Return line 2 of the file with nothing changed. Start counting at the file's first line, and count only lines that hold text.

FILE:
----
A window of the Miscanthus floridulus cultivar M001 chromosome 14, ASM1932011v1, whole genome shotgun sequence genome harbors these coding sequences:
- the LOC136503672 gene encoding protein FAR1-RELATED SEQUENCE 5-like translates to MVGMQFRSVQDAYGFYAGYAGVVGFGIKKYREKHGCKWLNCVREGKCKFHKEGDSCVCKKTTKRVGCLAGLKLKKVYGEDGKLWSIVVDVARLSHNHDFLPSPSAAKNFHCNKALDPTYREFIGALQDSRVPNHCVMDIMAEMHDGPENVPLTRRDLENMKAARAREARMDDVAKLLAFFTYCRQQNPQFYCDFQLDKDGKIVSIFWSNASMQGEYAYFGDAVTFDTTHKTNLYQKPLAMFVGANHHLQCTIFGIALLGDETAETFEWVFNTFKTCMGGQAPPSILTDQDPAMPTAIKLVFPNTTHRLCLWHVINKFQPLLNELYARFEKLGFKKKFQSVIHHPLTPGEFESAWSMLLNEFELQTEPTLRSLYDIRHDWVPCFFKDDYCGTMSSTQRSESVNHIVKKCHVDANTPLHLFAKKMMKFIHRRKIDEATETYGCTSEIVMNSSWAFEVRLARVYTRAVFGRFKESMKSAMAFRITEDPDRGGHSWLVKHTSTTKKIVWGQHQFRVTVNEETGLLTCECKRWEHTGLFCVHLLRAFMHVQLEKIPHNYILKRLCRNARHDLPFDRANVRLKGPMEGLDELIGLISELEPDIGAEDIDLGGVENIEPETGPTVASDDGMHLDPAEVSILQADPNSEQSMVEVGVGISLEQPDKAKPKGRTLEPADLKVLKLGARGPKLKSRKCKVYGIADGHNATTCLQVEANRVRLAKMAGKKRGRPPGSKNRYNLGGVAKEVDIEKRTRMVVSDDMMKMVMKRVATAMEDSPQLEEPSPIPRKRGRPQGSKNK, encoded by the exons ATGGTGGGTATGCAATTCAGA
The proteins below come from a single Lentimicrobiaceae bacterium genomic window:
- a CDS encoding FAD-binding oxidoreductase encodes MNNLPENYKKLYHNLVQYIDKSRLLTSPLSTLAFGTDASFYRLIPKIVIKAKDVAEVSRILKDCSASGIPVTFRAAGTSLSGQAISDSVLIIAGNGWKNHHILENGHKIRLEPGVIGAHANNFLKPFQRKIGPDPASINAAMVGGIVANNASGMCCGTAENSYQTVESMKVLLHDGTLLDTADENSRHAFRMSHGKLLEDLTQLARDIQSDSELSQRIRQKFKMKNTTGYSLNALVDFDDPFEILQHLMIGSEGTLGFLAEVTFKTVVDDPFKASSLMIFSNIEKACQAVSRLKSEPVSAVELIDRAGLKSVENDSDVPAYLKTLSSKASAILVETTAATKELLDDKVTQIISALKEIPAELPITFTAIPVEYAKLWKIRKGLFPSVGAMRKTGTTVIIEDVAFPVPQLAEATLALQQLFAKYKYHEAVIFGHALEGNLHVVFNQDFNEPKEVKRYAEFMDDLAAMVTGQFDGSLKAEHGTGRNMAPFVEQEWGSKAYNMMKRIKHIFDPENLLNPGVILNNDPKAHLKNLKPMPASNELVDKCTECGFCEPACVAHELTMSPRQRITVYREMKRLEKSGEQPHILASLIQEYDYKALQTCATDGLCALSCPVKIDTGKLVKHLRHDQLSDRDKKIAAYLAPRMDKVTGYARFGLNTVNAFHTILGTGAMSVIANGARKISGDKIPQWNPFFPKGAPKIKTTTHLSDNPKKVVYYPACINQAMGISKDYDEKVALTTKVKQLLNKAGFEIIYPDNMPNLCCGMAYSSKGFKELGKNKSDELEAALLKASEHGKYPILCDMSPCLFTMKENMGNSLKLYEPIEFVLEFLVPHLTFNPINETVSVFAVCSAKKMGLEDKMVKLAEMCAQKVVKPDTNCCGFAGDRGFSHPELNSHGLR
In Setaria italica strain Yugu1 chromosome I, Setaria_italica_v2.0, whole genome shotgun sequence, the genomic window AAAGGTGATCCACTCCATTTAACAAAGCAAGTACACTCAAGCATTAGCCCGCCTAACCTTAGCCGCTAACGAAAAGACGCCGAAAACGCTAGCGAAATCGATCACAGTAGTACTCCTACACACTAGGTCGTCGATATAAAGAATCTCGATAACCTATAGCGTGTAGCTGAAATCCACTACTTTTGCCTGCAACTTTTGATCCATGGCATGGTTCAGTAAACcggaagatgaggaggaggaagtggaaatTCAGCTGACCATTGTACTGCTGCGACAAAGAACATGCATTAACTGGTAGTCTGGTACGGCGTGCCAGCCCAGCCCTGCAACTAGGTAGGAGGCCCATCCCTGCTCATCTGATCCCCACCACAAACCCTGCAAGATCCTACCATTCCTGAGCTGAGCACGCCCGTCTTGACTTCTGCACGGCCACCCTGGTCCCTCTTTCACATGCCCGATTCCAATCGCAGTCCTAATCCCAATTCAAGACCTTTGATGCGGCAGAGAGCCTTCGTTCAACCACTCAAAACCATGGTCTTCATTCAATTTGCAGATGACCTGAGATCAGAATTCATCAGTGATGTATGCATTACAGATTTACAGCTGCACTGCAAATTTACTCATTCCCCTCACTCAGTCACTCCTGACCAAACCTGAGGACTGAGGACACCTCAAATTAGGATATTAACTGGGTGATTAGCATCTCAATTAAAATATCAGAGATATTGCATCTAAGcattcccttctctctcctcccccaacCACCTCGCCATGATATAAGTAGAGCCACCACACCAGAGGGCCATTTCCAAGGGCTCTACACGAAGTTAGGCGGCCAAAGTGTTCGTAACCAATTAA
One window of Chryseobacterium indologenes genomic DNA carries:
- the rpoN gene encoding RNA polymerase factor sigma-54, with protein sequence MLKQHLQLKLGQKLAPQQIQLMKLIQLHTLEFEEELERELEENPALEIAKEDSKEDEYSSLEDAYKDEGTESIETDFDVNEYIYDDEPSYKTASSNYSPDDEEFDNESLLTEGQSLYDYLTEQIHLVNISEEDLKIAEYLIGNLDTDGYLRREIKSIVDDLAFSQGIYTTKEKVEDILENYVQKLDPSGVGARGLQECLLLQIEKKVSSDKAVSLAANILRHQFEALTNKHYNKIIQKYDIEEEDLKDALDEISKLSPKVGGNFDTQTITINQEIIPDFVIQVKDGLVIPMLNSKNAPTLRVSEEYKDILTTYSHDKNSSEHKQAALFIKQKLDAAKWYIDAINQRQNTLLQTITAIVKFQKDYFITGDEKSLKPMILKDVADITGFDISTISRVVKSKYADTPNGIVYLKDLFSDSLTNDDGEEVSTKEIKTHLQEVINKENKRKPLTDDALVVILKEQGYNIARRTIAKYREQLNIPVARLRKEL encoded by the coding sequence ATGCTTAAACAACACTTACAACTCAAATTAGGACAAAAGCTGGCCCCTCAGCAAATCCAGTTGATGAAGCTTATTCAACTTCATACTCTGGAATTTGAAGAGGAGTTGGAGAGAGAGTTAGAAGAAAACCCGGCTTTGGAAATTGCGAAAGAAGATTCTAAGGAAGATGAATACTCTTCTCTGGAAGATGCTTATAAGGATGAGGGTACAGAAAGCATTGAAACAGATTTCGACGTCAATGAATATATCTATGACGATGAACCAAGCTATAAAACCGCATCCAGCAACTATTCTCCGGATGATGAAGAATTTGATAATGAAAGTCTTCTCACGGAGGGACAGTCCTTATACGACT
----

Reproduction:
- the LOC136503672 gene encoding protein FAR1-RELATED SEQUENCE 5-like translates to MVGMQFRSVQDAYGFYAGYAGVVGFGIKKYREKHGCKWLNCVREGKCKFHKEGDSCVCKKTTKRVGCLAGLKLKKVYGEDGKLWSIVVDVARLSHNHDFLPSPSAAKNFHCNKALDPTYREFIGALQDSRVPNHCVMDIMAEMHDGPENVPLTRRDLENMKAARAREARMDDVAKLLAFFTYCRQQNPQFYCDFQLDKDGKIVSIFWSNASMQGEYAYFGDAVTFDTTHKTNLYQKPLAMFVGANHHLQCTIFGIALLGDETAETFEWVFNTFKTCMGGQAPPSILTDQDPAMPTAIKLVFPNTTHRLCLWHVINKFQPLLNELYARFEKLGFKKKFQSVIHHPLTPGEFESAWSMLLNEFELQTEPTLRSLYDIRHDWVPCFFKDDYCGTMSSTQRSESVNHIVKKCHVDANTPLHLFAKKMMKFIHRRKIDEATETYGCTSEIVMNSSWAFEVRLARVYTRAVFGRFKESMKSAMAFRITEDPDRGGHSWLVKHTSTTKKIVWGQHQFRVTVNEETGLLTCECKRWEHTGLFCVHLLRAFMHVQLEKIPHNYILKRLCRNARHDLPFDRANVRLKGPMEGLDELIGLISELEPDIGAEDIDLGGVENIEPETGPTVASDDGMHLDPAEVSILQADPNSEQSMVEVGVGISLEQPDKAKPKGRTLEPADLKVLKLGARGPKLKSRKCKVYGIADGHNATTCLQVEANRVRLAKMAGKKRGRPPGSKNRYNLGGVAKEVDIEKRTRMVVSDDMMKMVMKRVATAMEDSPQLEEPSPIPRKRGRPQGSKNK, encoded by the exons ATGGTGGGTATGCAATTCAGA